Whole Foods Wants to Eradicate Rotten Bananas
Sep 20th 2011 1:30PM
Updated Sep 20th 2011 4:44PM
Pollution, deforestation, poor working conditions: these are the dark spots on the banana-growing industry. The fruit's sweet taste and sunny hue is a stark contrast to the high environmental and social costs it extracts in many Latin American countries.
Whole Foods Market (WFM) is trying to change that with every banana it sells.
The company has a long-running partnership with EARTH University. This non-profit international school is based in Costa Rica, which has suffered from deforestation and pollution related to banana production.
Every one of the EARTH bananas Whole Foods sells goes toward funding the university. Through Sept. 30, Whole Foods is sowing interest in the university's mission by running a contest that will send five winners to Costa Rica to "study abroad" for a week at the university.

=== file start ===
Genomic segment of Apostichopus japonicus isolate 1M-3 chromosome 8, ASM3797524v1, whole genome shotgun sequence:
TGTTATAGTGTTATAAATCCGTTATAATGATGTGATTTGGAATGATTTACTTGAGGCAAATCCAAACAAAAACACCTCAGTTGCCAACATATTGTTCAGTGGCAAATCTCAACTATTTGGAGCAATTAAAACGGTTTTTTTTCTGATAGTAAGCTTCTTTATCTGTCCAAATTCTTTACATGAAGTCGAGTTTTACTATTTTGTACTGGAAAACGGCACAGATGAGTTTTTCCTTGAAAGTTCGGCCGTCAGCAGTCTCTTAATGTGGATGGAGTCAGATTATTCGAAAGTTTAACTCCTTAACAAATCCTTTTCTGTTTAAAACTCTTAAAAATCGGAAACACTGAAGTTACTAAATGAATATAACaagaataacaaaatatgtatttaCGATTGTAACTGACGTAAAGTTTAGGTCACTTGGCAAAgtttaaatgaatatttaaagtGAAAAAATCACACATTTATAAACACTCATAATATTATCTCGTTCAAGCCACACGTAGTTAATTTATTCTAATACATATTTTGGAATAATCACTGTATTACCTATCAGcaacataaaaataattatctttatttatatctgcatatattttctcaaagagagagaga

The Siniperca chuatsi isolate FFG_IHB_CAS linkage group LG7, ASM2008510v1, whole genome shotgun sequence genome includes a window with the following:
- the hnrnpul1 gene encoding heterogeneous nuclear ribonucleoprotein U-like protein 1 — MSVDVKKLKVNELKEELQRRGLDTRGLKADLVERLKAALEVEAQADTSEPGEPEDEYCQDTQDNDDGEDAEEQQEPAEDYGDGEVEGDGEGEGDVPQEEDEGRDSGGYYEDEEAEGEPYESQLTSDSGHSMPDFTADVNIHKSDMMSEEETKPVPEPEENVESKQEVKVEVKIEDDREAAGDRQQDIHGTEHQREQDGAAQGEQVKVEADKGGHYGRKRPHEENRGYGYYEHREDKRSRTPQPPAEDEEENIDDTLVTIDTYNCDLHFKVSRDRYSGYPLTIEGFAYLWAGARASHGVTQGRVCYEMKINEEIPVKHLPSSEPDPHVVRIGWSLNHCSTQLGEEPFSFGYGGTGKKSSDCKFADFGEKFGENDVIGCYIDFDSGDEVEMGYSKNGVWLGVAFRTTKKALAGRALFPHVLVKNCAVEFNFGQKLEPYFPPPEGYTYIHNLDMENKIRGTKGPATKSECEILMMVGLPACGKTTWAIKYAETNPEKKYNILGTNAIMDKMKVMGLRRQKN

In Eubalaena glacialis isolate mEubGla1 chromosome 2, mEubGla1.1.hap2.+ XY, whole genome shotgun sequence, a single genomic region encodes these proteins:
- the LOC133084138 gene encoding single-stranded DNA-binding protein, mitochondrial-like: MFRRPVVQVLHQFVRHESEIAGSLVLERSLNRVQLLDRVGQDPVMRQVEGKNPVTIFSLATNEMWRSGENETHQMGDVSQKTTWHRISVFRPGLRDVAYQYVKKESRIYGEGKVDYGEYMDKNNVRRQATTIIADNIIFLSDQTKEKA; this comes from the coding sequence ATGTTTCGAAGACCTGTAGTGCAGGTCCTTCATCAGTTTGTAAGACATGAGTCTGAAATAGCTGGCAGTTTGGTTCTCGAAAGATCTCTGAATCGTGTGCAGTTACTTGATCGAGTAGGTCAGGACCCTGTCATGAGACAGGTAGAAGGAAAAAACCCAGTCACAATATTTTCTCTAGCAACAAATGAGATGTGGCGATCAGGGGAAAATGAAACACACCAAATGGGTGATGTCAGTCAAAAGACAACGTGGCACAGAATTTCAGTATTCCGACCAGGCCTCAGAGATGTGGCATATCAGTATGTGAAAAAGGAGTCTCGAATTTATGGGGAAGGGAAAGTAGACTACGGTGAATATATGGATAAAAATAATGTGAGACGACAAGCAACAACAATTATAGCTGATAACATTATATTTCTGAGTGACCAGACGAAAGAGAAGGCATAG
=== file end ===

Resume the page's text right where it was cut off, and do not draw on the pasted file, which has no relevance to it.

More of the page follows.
EARTH prepares students to become leaders in sustainable farming, responsible business practices, and community development. Its students, hailing from low-income, rural regions of the planet, are chosen for their desire to return to their countries and implement the university's lessons in how to catalyze positive social, economic, and environmental change.
This initiative with EARTH University is part of Whole Foods' Whole Trade mission, which requires suppliers to be certified in fair wages, safe working conditions, and environmental sustainability.
Today's consumers increasingly care about companies and products that produce a better world; the 2009 Edelman "Goodpurpose survey" showed that a majority of consumers love to see both purpose and profit. The survey yielded fascinating data in this regard: 83% of respondents reported willingness to alter their consumption habits to improve the world, while 61% admitted to buying brands that weren't the cheapest ones available, but which supported a good cause.
Products that support good causes and lofty purposes may provide a new value proposition for many consumers. These bananas in particular, and other offerings like them, should harvest a bright future for Whole Foods and its shareholders.
Motley Fool analyst Alyce Lomax owns shares of Whole Foods Market. The Motley Fool owns shares of Whole Foods. Motley Fool newsletter services have recommended buying shares of Whole Foods.